28. Al-Zoubi, M.B.; Al-Dahoud, A.A.; Yahya, A. New outlier detection method based on fuzzy clustering. WSEAS Trans. Inf. Sci. Appl. 2010, 7, 681–690. [Google Scholar]
  29. Shi, Y.; Deng, M.; Yang, X.; Liu, Q. Adaptive detection of spatial point event outliers using multilevel constrained Delaunay triangulation. Comput. Environ. Urban Syst. 2016. [Google Scholar] [CrossRef]
  30. Wang, J.; Ge, Y.; Li, L.; Meng, B.; Wu, J.; Bo, Y.; Du, S.; Liao, Y.; Hu, M.; Xu, C. Spatiotemporal data analysis in geography. Acta Geogr. Sin. 2014, 69, 1326–1345. [Google Scholar]
  31. Cheng, T.; Adepeju, M. Modifiable temporal unit problem (MTUP) and its effect on space-time cluster detection. PLoS ONE 2014, 9, e100465. [Google Scholar] [CrossRef] [PubMed]
  32. Huang, Q.; Wong, D.W.S. Modeling and visualizing regular human mobility patterns with uncertainty: An example using Twitter data. Ann. Assoc. Am. Geogr. 2015, 105, 1179–1197. [Google Scholar] [CrossRef]
  33. Zheng, Y. Methodologies for cross-domain data fusion: An overview. IEEE Trans. Big Data 2015, 1, 16–34. [Google Scholar] [CrossRef]
  34. Zheng, Y.; Zhang, H.; Yu, Y. Detecting collective anomalies from multiple spatio-temporal datasets across different domains. In Proceedings of the 23rd ACM SIGSPATIAL International Conference on Advances in Geographic Information Systems, Bellevue, WA, USA, 3–6 November 2015; pp. 1–10.
Figure 1. A real-world example of spatio-temporal Twitter events.
Figure 1. A real-world example of spatio-temporal Twitter events.
Ijgi 05 00193 g001
Figure 2. A simulated dataset of spatio-temporal point events with 10 time stamps. (a) spatio-temporal distribution of the dataset viewed from four different perspectives; (b) spatial projection of spatio-temporal point events for all time stamps; (c) spatial projection of spatio-temporal point events for individual time stamps.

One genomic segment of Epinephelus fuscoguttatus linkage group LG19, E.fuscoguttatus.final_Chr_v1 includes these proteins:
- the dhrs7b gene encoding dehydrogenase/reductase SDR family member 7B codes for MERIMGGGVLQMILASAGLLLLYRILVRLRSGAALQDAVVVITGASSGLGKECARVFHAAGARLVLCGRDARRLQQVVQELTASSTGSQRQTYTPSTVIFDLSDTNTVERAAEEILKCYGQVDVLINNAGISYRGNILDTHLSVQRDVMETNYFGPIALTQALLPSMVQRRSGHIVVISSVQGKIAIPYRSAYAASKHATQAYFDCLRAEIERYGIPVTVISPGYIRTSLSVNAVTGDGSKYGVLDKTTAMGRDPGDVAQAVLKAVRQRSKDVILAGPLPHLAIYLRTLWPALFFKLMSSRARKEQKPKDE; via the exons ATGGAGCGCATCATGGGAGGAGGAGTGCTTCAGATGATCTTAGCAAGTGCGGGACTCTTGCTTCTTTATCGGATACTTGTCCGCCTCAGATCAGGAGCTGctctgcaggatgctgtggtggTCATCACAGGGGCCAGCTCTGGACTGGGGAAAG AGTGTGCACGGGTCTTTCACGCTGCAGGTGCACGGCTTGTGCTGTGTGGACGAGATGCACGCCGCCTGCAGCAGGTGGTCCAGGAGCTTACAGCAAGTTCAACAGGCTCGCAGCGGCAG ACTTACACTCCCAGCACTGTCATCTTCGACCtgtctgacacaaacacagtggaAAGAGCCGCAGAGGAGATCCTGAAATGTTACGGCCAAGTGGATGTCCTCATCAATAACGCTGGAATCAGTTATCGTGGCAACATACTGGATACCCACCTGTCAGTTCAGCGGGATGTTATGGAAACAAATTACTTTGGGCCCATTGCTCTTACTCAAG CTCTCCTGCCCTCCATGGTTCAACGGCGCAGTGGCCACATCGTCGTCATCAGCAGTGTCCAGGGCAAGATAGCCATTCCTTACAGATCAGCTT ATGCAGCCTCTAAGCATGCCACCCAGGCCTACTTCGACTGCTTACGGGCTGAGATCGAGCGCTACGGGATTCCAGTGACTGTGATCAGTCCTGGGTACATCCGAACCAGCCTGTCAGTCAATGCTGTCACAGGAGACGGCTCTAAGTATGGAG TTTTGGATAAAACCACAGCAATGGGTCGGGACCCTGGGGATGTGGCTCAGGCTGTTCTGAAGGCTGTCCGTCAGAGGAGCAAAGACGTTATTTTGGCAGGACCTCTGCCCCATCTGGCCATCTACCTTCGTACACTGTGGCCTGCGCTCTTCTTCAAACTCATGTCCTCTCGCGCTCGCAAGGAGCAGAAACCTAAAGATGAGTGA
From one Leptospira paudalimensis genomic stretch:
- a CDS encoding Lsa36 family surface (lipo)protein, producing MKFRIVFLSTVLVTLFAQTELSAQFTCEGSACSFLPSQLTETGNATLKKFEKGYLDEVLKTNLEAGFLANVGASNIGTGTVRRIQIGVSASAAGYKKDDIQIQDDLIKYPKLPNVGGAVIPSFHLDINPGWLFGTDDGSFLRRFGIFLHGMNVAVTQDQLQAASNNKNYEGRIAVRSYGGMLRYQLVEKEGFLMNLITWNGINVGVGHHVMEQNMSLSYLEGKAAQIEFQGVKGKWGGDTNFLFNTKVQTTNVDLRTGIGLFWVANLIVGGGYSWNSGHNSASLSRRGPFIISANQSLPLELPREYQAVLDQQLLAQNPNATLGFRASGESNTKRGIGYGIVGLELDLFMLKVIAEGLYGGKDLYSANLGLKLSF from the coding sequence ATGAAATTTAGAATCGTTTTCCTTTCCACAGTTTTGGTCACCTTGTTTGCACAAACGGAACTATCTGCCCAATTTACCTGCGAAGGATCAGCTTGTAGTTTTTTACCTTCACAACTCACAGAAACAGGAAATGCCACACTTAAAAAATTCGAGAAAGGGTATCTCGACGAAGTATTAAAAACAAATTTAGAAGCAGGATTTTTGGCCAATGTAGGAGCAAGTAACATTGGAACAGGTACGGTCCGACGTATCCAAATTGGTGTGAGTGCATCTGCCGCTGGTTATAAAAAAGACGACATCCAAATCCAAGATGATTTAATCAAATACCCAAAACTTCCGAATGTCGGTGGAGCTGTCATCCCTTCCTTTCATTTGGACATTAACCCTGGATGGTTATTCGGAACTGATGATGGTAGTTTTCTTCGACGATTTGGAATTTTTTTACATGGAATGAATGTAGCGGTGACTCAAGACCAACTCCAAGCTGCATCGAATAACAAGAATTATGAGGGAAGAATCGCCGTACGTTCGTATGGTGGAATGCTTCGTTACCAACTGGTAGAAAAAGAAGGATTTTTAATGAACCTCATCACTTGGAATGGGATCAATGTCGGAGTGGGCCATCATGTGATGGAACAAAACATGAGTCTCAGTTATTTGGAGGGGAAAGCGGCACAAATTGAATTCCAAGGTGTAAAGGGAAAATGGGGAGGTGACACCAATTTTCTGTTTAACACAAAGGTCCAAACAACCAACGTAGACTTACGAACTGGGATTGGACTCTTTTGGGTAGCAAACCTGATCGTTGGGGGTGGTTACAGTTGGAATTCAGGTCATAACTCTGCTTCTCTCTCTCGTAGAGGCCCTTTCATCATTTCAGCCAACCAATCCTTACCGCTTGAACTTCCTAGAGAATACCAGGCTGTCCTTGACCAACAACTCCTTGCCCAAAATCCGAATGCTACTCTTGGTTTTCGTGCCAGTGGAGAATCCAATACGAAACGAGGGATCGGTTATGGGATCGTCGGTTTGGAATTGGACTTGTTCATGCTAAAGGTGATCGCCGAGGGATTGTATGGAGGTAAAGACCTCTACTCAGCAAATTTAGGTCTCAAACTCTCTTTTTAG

Figure 2. A simulated dataset of spatio-temporal point events with 10 time stamps. (a) spatio-temporal distribution of the dataset viewed from four different perspectives; (b) spatial projection of spatio-temporal point events for all time stamps; (c) spatial projection of spatio-temporal point events for individual time stamps.
Ijgi 05 00193 g002aIjgi 05 00193 g002b
Figure 3. The proposed framework for discovering evolving patterns in geo-tagged Twitter events.
Figure 3. The proposed framework for discovering evolving patterns in geo-tagged Twitter events.
Ijgi 05 00193 g003
Figure 4. The process of imposing multi-constraints on Delaunay triangulation. (a) the initial Delaunay triangulation; (b) the result of imposing constraints at the macro level; (c) the result of imposing constraints at the middle level; (d) the result of imposing constraints at the micro level.
Figure 4. The process of imposing multi-constraints on Delaunay triangulation. (a) the initial Delaunay triangulation; (b) the result of imposing constraints at the macro level; (c) the result of imposing constraints at the middle level; (d) the result of imposing constraints at the micro level.
Ijgi 05 00193 g004aIjgi 05 00193 g004b
Figure 5. The process of identifying spatial clusters and spatial outliers. (a) spatial outlier points; (b) spatial outlier regions; (c) spatial outlier clusters.
Figure 5. The process of identifying spatial clusters and spatial outliers. (a) spatial outlier points; (b) spatial outlier regions; (c) spatial outlier clusters.
Ijgi 05 00193 g005
Figure 6. The construction of spatial proximity relationships. (a) spatial Twitter events covering the whole time period; (bd) spatial Twitter events at T = 5, T = 6 and T = 7, respectively.
Figure 6. The construction of spatial proximity relationships. (a) spatial Twitter events covering the whole time period; (bd) spatial Twitter events at T = 5, T = 6 and T = 7, respectively.
Ijgi 05 00193 g006
Figure 7. The construction of spatial proximity relationships. (a) spatio-temporal Twitter events from T = 5 to T = 7; (b) spatio-temporal connecting graphs.
Figure 7. The construction of spatial proximity relationships. (a) spatio-temporal Twitter events from T = 5 to T = 7; (b) spatio-temporal connecting graphs.
Ijgi 05 00193 g007
Figure 8. Evolving spatio-temporal patterns of STTE and spatial distribution patterns of STE. (a) Spatio-temporal outliers; (b) Spatio-temporal clusters; (c) the spatial distribution patterns of STE. In each figure, different symbols represent different STO or STC except for black points.